Beethoven & Clement: Violin Concertos (CD Review)


Rachel Barton Pine, violin; Jose Serebrier, Royal Philharmonic Orchestra. Cedille CDR 900000 106. 2-Disc Set.

In the accompanying booklet note, violinist Rachel Barton Pine thanks various people for making this recording possible, but she forgets the one person who may have contributed most to its success: Cedille recording engineer Bill Maylone. Although these are lovely interpretations prepared with utmost care, it is the recording quality that sets the performances apart from the competition (in the Beethoven, anyway). The sound is warm, ambient, spacious, yet wonderfully detailed, with a wide stereo spread, a realistically balanced soloist, and about as good a sense of orchestral depth as I've heard in a while. Thank you, Mr. Maylone.

Here's the thing: Everybody knows the Beethoven Violin Concerto, but who's this Clement guy? Well, it turns out that when Beethoven wrote his Concerto in 1806, it was probably Clement who inspired him. Clement had premiered his own Concerto in 1805, with Beethoven in attendance. When Beethoven premiered his violin concerto a year later, he inscribed it to Clement and even asked Clement to perform the inaugural reading. The funny thing is, according to the booklet note, some critics at the time compared Beethoven's Concerto unfavorably to Clement's of the year before, saying that in Beethoven's work "the continuity often seems to be completely disrupted, and the endless repetitions of a few commonplace passages could easily lead to weariness." The Beethoven Concerto went on to become one of the mainstays of the classical repertoire, and the Clement Concerto died in obscurity. Again, the note explains that it hasn't been played publicly in two hundred years, and this Cedille disc represents its first recording!

The similarities between the Clement and the Beethoven Concertos are striking, besides their both being in D Major. Both begin with long, massive opening movements, which are nevertheless filled with affection and geniality, in which the soloist doesn't enter until after a lengthy introductory passage; the slow middle movements are serene and contemplative; and both works close with Rondos of high-spirited charm.

Ms. Pine plays both pieces with an expressive glow, never showboating with pyrotechnical wizardly but rather taking a leisurely approach in all but the final movements. So, you won't find as much excitement here as with a number of other violinists, but you will discover some other sublime pleasures, interpretively and sonically. The two-disc set is a delight.

JJP

1 comment:

  1. The similarities between the Clement and the Beethoven Concertos are striking. KEEP POSTING

    ReplyDelete

John J. Puccio

John J. Puccio

About the Author

I've been listening to classical music most of my life, starting with the classical excerpts on The Big John and Sparkie radio show in the early Fifties and the purchase of my first classical recording, The 101 Strings Play the Classics, around 1956. In the late Sixties I began teaching high school English and Film Studies as well as becoming interested in hi-fi, my audio ambitions graduating me from a pair of AR-3 speakers to the Fulton J's recommended by The Stereophile's J. Gordon Holt. In the early Seventies, I began writing for a number of audio magazines, including Audio Excellence, Audio Forum, The Boston Audio Society Speaker, The American Record Guide, and from 1976 until 2008, The $ensible Sound, for which I served as Classical Music Editor. Today, I'm retired from teaching and using a pair of VMPS RM40s. In addition to writing the Classical Candor blog, I served as the Movie Review Editor for the Web site Movie Metropolis (moviemet.com, formerly DVDTOWN) from 1997-2013. Music and movies. Life couldn't be better.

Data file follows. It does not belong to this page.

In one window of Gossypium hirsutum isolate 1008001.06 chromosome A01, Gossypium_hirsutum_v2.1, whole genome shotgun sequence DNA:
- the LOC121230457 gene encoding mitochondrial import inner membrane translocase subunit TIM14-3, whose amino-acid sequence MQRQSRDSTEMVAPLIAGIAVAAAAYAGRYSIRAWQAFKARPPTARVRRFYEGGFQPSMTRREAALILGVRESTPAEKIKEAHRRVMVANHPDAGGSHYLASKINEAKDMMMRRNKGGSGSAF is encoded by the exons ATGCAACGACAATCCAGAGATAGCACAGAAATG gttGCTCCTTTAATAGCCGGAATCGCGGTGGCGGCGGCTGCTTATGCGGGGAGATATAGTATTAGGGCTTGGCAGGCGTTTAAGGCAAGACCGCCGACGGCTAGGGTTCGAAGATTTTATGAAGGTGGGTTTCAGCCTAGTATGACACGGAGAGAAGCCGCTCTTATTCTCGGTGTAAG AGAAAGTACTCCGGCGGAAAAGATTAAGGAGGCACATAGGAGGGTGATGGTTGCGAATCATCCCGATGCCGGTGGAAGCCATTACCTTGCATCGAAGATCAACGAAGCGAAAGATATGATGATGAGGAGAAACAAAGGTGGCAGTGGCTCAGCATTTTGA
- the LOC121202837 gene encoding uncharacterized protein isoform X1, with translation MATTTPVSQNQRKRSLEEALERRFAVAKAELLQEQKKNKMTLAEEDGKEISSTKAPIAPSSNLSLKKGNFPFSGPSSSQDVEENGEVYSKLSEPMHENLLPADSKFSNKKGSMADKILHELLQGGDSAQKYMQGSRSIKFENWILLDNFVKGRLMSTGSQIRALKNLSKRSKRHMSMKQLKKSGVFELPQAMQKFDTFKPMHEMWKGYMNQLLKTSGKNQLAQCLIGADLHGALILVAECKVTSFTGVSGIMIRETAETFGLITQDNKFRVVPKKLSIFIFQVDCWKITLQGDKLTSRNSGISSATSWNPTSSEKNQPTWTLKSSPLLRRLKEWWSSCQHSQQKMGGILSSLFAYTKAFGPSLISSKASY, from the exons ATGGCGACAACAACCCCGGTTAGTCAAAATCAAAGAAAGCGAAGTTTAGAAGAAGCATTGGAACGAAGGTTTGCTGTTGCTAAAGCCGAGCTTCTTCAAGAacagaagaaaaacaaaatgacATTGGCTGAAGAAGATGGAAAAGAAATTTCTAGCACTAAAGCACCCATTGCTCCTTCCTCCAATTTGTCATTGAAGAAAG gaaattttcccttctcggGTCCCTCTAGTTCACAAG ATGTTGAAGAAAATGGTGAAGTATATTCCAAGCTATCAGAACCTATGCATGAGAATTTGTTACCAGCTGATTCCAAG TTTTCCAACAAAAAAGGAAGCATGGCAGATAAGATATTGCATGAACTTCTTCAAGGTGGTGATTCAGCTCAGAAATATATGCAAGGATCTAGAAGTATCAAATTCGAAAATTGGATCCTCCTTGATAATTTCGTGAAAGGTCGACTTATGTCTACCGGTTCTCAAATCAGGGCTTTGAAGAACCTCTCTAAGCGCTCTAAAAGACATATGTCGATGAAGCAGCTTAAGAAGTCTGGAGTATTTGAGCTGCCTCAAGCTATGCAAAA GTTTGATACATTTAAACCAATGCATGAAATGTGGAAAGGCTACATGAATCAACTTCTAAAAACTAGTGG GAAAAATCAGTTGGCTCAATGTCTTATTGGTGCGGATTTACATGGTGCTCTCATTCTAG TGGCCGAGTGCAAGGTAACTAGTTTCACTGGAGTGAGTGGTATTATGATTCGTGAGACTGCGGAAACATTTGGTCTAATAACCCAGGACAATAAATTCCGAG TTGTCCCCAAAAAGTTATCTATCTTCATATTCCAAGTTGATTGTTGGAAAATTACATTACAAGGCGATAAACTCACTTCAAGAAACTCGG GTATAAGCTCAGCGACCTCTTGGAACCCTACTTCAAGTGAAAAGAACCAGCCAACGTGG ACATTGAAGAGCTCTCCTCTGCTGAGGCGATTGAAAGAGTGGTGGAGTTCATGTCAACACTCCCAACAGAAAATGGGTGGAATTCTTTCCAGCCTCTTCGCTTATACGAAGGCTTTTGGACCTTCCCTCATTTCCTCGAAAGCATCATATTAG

Mission Statement

It is the goal of Classical Candor to promote the enjoyment of classical music. Other forms of music come and go--minuets, waltzes, ragtime, blues, jazz, bebop, country-western, rock-'n'-roll, heavy metal, rap, and the rest--but classical music has been around for hundreds of years and will continue to be around for hundreds more. It's no accident that every major city in the world has one or more symphony orchestras.

When I was young, I heard it said that only intellectuals could appreciate classical music, that it required dedicated concentration to appreciate. Nonsense. I'm no intellectual, and I've always loved classical music. Anyone who's ever seen and enjoyed Disney's Fantasia or a Looney Tunes cartoon playing Rossini's William Tell Overture or Liszt's Hungarian Rhapsody No. 2 can attest to the power and joy of classical music, and that's just about everybody.

So, if Classical Candor can expand one's awareness of classical music and bring more joy to one's life, more power to it. It's done its job.

Contact Information

Readers with polite, courteous, helpful letters may send them to pucciojj@gmail.com.

Readers with impolite, discourteous, bitchy, whining, complaining, nasty, mean-spirited, unhelpful letters may send them to pucciojj@recycle.bin.